DAFx Day 2

Photo from http://www.ntnu.edu/web/dafx15/dafx15 Photo by Jørn Adde © Trondheim kommune

Day two of DAFx conference in Trondheim NTNU opened with Marije Baalmans keynote on the range of hardware and software audio effects and synthesisers are available to artists, and how different artists utilise these effects. This talk was focused primarily on small embedded systems that artists use, such as Arduino, Beaglebone Black and Raspberry Pi. Later in the day, some excellent work including:

DAFx Conference 2015

The DAFx conference began with a tutorial day, where Peter Svensson provided a fantastic summary of the State of the Art in sound field propagation modelling and virtual acoustics.

Slide from DAFx 15 Day 1

During lunch, as it was getting dark, the snow started, which unfortunately blocked our view on the Northern Lights that afternoon. Øyvind Brandtsegg & Trond Engum then discussed Cross adaptive digital audio effects and their creative use in live performance. He referenced existing work at Queen Mary as some of the state of the art in existing work, and then presented NUTU’s current work on Cross Adaptive Audio Effects. The workshop day was rounded off with Xavier Serra discussing the Audio Commons project and use of open audio content.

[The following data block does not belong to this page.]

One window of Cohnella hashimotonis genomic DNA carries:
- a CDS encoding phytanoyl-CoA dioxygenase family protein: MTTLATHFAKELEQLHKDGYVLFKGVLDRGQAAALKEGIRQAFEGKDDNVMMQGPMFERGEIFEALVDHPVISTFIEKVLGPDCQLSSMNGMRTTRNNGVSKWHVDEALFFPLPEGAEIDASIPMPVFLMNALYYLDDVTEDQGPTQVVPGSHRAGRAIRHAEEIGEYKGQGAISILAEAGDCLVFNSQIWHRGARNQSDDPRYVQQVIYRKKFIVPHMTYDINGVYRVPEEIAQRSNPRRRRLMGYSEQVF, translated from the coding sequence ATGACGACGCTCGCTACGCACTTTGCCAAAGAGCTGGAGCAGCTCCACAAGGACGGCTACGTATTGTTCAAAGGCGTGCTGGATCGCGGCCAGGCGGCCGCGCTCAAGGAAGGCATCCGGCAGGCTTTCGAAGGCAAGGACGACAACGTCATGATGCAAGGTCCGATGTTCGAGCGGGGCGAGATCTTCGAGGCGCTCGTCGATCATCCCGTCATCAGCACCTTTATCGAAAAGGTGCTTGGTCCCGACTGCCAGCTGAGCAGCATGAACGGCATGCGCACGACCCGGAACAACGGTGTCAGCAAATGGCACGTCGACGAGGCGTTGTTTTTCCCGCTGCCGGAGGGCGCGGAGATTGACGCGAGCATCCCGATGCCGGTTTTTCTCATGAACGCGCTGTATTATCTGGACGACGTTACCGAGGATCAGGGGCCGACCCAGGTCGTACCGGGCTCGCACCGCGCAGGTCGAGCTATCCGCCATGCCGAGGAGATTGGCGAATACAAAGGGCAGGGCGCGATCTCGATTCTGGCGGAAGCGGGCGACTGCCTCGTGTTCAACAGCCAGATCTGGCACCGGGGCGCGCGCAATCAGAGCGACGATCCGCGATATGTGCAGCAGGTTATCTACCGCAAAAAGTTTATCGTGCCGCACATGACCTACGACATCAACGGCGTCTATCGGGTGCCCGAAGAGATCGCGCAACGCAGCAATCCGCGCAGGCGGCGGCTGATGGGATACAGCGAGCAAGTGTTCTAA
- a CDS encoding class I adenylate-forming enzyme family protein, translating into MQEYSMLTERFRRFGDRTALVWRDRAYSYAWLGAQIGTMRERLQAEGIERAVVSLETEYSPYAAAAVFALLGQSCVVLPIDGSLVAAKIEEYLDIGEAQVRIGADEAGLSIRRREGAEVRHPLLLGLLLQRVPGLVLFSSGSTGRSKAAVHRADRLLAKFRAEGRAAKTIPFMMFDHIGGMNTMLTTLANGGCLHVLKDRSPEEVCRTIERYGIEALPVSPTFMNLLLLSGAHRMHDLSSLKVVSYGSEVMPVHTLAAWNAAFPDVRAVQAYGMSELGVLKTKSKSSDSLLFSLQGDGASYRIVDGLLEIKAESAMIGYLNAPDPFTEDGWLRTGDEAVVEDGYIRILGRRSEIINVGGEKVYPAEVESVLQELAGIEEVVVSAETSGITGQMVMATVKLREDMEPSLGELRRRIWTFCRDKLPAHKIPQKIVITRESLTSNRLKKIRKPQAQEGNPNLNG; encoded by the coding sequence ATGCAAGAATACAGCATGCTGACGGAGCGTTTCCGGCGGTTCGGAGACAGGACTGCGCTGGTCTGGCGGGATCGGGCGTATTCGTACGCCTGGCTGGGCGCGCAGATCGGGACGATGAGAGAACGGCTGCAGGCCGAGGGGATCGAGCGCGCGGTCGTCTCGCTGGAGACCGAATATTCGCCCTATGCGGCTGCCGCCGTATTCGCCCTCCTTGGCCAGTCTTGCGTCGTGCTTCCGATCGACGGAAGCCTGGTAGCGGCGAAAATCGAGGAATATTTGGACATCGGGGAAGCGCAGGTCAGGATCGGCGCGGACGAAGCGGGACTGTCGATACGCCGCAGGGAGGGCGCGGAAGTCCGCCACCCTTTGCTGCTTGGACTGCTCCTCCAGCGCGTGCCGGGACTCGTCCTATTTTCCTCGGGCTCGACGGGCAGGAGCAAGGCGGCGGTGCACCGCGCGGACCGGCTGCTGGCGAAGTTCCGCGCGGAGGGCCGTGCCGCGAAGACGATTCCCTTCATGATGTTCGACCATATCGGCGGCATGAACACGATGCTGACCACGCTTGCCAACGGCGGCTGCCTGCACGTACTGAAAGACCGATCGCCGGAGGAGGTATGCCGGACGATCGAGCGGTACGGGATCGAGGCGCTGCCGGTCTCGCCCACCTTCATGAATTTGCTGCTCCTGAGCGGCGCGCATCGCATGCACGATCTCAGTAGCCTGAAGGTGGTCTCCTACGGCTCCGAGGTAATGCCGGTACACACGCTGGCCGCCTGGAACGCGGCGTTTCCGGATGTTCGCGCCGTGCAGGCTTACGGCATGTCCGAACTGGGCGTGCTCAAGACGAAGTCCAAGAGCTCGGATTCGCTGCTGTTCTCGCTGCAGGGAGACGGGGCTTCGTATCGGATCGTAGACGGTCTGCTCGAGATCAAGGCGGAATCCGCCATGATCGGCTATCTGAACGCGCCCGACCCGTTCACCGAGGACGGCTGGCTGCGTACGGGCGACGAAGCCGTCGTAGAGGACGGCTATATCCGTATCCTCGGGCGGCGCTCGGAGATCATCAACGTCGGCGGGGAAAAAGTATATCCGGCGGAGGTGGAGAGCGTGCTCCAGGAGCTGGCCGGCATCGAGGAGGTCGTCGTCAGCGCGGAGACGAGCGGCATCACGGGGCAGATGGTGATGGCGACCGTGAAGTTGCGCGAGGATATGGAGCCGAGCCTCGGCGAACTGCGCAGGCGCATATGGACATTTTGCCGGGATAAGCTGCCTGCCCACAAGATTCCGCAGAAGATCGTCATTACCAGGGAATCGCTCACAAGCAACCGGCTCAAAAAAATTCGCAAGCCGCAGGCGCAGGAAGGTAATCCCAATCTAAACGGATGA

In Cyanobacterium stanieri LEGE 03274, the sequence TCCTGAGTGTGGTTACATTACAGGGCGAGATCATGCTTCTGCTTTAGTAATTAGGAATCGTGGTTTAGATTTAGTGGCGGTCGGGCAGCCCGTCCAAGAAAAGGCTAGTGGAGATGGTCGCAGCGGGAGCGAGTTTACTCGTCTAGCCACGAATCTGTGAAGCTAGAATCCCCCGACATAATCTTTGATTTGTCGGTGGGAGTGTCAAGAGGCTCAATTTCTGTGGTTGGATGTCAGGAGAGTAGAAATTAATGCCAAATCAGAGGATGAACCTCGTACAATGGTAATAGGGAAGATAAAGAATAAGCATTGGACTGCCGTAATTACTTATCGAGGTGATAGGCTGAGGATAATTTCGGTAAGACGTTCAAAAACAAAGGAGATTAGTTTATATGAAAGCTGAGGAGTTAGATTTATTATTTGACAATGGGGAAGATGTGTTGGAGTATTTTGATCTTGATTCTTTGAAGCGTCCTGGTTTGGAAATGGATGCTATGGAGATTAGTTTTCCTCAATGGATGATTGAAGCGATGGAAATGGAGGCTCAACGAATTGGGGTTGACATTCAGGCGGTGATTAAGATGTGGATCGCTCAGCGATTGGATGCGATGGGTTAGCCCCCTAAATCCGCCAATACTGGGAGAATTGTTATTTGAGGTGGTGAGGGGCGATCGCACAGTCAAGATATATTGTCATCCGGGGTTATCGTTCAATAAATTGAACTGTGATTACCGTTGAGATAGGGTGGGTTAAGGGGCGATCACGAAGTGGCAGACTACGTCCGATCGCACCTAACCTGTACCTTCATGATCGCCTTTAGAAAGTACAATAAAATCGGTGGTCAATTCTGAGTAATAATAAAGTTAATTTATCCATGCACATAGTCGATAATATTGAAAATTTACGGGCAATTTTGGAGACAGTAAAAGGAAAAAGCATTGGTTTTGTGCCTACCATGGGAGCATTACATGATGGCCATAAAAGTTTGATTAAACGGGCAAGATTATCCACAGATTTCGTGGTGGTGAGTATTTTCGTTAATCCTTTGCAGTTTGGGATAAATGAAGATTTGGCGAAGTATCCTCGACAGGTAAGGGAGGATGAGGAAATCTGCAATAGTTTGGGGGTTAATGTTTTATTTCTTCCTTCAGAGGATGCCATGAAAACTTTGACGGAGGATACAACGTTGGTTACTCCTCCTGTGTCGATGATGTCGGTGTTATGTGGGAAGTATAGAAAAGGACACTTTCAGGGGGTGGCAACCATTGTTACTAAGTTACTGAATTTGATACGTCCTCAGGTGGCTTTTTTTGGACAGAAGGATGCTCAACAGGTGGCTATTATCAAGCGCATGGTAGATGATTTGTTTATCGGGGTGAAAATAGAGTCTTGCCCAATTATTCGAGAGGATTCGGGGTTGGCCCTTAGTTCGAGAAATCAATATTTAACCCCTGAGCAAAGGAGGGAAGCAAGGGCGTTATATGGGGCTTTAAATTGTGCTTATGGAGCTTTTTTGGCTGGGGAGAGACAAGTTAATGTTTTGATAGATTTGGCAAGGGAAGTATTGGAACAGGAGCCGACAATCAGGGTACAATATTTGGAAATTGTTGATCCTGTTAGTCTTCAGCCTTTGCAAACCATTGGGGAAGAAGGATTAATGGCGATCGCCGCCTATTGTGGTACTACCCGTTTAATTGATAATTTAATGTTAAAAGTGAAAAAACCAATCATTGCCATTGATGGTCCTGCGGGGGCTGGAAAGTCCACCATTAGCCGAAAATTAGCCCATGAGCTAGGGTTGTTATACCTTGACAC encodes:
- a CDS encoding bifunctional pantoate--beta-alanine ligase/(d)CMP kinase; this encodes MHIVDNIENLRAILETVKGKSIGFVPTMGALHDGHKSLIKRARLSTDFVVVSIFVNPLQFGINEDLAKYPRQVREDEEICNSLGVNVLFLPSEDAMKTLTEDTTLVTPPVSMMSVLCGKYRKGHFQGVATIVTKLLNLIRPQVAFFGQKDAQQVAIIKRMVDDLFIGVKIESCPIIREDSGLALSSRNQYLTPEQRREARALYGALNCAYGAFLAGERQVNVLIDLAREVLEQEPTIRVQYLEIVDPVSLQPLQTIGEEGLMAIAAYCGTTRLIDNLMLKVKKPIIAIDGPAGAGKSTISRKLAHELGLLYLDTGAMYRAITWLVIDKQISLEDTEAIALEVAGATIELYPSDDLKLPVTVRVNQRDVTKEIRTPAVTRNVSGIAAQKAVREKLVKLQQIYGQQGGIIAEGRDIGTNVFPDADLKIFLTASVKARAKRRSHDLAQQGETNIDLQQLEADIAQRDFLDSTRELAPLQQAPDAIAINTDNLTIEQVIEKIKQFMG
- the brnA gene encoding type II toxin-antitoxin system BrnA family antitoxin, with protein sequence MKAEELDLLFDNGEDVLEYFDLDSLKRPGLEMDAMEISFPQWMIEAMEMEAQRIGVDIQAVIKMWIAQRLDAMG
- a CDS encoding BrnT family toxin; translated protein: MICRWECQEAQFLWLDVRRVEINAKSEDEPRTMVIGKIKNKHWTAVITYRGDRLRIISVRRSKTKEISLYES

The 139th Convention of the Audio Engineering Society in New York City

The weekend saw the 139th Convention of the Audio Engineering Society in Javits Convention Center in New York City. The annual American AES Convention is the world’s main event for all things audio, spanning a wide range of topics including loudspeaker design, music production, hearing aids, game audio and perception, and featuring a huge trade show as opposed to its less industry-heavy annual European counterparts.

A handful of C4DM delegates (Joshua D. Reiss, György Fazekas, Thomas Wilmering, David Moffat, David Ronan, and Brecht De Man) were each involved in multiple sessions.

Papers

T. Wilmering, G. Fazekas, Alo Allik and Mark B. Sandler, “Audio Effects Data on the Semantic Web” [Download paper]

D. Ronan, B. De Man, H. Gunes and J. D. Reiss, “The Impact of Subgrouping Practices on the Perception of Multitrack Music Mixes” [Download paper]

Dave Ronan also presented at the Student Design Exhibition with a physical model of a sitar based on a dynamic delay line and the Karplus-Strong model.

Workshops and tutorials

Workshop W20: “Perceptual Evaluation of High Resolution Audio” (Joshua D. Reiss (chair), Bob Katz, George Massenburg and Bob Schulein)

Tutorial T21: “Advances in Semantic Audio and Intelligent Music Production” (Ryan Stables (chair), Joshua D. Reiss, Brecht De Man and Thomas Wilmering)

Workshop W26: “Application of Semantic Audio Analysis to the Music Production Workflow” (György Fazekas (co-chair), Ryan Stables (co-chair), Jay LeBoeuf and Bryan Pardo)

Other events

Brecht De Man and Dave Moffat were responsible for the organisation of the entire Student and Career Development track as the Chair and Vice Chair of the Student Delegate Assembly (Europe and International Regions). These events include a student party (this edition at NYU’s James L. Dolan’s Music Recording Studio), Student Recording Competition, Student Design Competition, and a very successful edition of the Education and Career Fair.